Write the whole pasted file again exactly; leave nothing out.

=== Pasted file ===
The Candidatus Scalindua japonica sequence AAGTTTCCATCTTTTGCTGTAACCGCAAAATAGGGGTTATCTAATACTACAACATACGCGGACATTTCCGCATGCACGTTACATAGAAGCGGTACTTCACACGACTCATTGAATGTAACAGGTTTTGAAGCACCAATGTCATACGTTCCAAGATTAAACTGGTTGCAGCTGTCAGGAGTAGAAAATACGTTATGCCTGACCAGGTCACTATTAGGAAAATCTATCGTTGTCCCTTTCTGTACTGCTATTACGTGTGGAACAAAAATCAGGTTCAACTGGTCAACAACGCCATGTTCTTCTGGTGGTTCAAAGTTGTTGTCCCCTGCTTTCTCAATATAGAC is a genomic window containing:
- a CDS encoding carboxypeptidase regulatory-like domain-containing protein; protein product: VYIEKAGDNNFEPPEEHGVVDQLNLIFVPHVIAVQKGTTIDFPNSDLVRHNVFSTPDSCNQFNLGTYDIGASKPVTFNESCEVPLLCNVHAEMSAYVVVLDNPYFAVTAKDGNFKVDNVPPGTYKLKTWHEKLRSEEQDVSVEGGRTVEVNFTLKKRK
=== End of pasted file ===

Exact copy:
The Candidatus Scalindua japonica sequence AAGTTTCCATCTTTTGCTGTAACCGCAAAATAGGGGTTATCTAATACTACAACATACGCGGACATTTCCGCATGCACGTTACATAGAAGCGGTACTTCACACGACTCATTGAATGTAACAGGTTTTGAAGCACCAATGTCATACGTTCCAAGATTAAACTGGTTGCAGCTGTCAGGAGTAGAAAATACGTTATGCCTGACCAGGTCACTATTAGGAAAATCTATCGTTGTCCCTTTCTGTACTGCTATTACGTGTGGAACAAAAATCAGGTTCAACTGGTCAACAACGCCATGTTCTTCTGGTGGTTCAAAGTTGTTGTCCCCTGCTTTCTCAATATAGAC is a genomic window containing:
- a CDS encoding carboxypeptidase regulatory-like domain-containing protein; protein product: VYIEKAGDNNFEPPEEHGVVDQLNLIFVPHVIAVQKGTTIDFPNSDLVRHNVFSTPDSCNQFNLGTYDIGASKPVTFNESCEVPLLCNVHAEMSAYVVVLDNPYFAVTAKDGNFKVDNVPPGTYKLKTWHEKLRSEEQDVSVEGGRTVEVNFTLKKRK